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Pregnant Black Women More Likely than White Women to Be Tested for Drugs Although White Women More Likely to Test Positive

(GETTY)

A new study shows that hospitals are more likely to do drug tests on Black women who are giving birth than on White women. However, Black women were less likely to test positive for drugs than White women.

In the study “Association of Race with Urine Toxicology Testing Among Pregnant Patients During Labor and Delivery,” researchers looked at the medical records of more than 37,000 women who gave birth in Pennsylvania between March 2018 and June 2021.

The report comes after a lot of talk about differences and systemic racism in healthcare systems across the United States. These conversations were sparked by the uneven effects of the Covid-19 pandemic on people of color and by recent data showing that Black and Native American women have higher rates of death during childbirth than white women.

“Any given clinician may not be thinking about bias, but when you look at these kinds of data, you can see there is no other explanation,” Marian Jarlenski, an associate professor of health policy and Management at the University of Pittsburgh School of Public Health and the report’s author, told The New York Times.

The results are clear, said Dr. Alison Stuebe, a professor of obstetrics and medicine at the University of North Carolina. “This study is one example of how the way health care providers act makes Black women doubt the system.”

Researchers who worked on the study used a control group and looked at the chance of pee toxicity testing for each group, taking into account different socioeconomic and medical factors. They found that even though more “Black women had reported using drugs before, mostly cannabis, this difference did not fully explain the results: Even if they had never used drugs before, black patients were more likely to have urine tests at birth, according to a story in The Times.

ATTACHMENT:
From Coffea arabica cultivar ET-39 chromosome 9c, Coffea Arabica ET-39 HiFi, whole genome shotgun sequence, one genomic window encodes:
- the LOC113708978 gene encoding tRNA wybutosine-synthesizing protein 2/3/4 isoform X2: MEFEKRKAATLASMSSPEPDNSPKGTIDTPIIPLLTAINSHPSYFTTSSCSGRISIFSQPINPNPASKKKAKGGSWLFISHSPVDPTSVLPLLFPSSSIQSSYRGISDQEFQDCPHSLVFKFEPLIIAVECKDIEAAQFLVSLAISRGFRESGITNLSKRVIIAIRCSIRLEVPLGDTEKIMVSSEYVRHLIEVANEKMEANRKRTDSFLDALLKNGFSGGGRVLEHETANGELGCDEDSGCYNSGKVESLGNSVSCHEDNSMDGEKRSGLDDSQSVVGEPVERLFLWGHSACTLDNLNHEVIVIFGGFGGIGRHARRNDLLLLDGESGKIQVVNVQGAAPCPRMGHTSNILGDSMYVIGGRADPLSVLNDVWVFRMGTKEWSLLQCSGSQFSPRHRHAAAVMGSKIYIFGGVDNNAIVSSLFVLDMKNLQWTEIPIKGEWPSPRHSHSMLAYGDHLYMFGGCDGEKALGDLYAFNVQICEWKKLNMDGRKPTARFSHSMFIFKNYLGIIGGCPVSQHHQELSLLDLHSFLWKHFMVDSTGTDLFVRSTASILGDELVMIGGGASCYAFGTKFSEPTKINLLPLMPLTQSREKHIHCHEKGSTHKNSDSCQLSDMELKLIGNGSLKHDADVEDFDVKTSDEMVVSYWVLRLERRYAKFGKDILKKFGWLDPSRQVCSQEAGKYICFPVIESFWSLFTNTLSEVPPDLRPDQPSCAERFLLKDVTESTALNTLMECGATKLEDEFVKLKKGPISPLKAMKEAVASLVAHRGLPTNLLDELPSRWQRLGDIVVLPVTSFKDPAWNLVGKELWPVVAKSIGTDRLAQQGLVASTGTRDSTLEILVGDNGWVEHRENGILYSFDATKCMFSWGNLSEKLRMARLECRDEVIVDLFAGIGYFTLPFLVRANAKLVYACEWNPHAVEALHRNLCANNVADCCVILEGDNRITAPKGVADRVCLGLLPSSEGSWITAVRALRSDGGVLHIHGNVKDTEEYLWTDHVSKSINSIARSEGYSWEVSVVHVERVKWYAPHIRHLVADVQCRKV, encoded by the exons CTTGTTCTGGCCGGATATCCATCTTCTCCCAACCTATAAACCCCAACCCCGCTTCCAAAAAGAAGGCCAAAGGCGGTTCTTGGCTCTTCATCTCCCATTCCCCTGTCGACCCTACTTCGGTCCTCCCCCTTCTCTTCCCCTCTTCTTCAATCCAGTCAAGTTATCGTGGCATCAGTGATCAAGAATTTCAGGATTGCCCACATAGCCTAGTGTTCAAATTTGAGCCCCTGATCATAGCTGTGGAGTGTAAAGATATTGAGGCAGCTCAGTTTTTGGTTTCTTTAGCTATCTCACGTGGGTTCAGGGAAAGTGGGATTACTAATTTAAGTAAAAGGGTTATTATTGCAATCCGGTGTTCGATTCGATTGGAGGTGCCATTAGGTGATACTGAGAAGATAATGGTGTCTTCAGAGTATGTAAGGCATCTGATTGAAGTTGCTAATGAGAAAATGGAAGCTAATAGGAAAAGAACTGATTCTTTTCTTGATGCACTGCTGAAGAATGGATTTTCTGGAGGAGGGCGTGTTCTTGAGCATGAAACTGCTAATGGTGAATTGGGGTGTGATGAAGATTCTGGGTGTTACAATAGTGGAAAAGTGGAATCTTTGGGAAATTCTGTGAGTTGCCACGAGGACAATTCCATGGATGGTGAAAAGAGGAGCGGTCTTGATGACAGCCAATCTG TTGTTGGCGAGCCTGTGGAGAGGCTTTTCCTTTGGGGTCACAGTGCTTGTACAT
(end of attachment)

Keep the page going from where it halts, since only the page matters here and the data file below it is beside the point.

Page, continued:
“Among those who said they had used drugs in the past year, 76 percent of Black women and 68 percent of White women were tested,” the study said. But White women who had used drugs in the past were more likely to test positive, while only 58% of Black women who had used drugs in the past were positive.

“It’s not clear what made the Pennsylvania health system test more Black women for drugs,” the study said. “All patients who went to the labor and delivery room were asked questions from the National Institute on Drug Abuse’s quick verbal screening test to see if they used drugs.”

The policy said that urine toxicology tests should be done on people who had a “positive test result from the screening test, a history of drug use in the year before delivery, few prenatal visits, or a poor birth outcome without a clear medical explanation.”

The report went on to say, “In addition to figuring out the odds, the study said how many people were checked for drugs. About 21% of Black patients said they had used drugs or alcohol in the past, but 25% were given a pee test. Most of the Black women said that they used marijuana.

The report’s writers say that doctors should pay attention to how they test for drugs to avoid racial bias.

Here is the full story.

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